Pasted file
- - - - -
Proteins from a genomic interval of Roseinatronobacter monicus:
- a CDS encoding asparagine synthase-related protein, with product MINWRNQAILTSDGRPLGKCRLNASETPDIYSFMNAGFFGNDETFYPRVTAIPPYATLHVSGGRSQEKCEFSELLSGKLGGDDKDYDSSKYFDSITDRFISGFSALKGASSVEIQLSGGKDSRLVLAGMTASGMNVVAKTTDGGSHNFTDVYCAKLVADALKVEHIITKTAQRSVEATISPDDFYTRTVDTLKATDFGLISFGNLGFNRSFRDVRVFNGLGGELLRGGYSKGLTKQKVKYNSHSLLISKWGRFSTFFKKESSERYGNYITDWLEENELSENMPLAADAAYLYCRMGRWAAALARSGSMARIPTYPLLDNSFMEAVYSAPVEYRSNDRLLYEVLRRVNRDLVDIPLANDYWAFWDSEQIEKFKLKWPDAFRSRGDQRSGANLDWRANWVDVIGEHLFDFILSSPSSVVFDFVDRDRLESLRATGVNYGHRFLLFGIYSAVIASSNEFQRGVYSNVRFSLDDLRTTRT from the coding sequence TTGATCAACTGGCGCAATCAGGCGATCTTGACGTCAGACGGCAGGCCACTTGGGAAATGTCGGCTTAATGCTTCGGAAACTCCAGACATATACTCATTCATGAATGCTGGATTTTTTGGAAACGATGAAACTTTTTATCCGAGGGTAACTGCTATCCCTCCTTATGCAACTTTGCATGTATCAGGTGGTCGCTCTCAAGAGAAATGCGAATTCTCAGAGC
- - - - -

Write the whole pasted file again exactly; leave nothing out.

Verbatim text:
Proteins from a genomic interval of Roseinatronobacter monicus:
- a CDS encoding asparagine synthase-related protein, with product MINWRNQAILTSDGRPLGKCRLNASETPDIYSFMNAGFFGNDETFYPRVTAIPPYATLHVSGGRSQEKCEFSELLSGKLGGDDKDYDSSKYFDSITDRFISGFSALKGASSVEIQLSGGKDSRLVLAGMTASGMNVVAKTTDGGSHNFTDVYCAKLVADALKVEHIITKTAQRSVEATISPDDFYTRTVDTLKATDFGLISFGNLGFNRSFRDVRVFNGLGGELLRGGYSKGLTKQKVKYNSHSLLISKWGRFSTFFKKESSERYGNYITDWLEENELSENMPLAADAAYLYCRMGRWAAALARSGSMARIPTYPLLDNSFMEAVYSAPVEYRSNDRLLYEVLRRVNRDLVDIPLANDYWAFWDSEQIEKFKLKWPDAFRSRGDQRSGANLDWRANWVDVIGEHLFDFILSSPSSVVFDFVDRDRLESLRATGVNYGHRFLLFGIYSAVIASSNEFQRGVYSNVRFSLDDLRTTRT from the coding sequence TTGATCAACTGGCGCAATCAGGCGATCTTGACGTCAGACGGCAGGCCACTTGGGAAATGTCGGCTTAATGCTTCGGAAACTCCAGACATATACTCATTCATGAATGCTGGATTTTTTGGAAACGATGAAACTTTTTATCCGAGGGTAACTGCTATCCCTCCTTATGCAACTTTGCATGTATCAGGTGGTCGCTCTCAAGAGAAATGCGAATTCTCAGAGC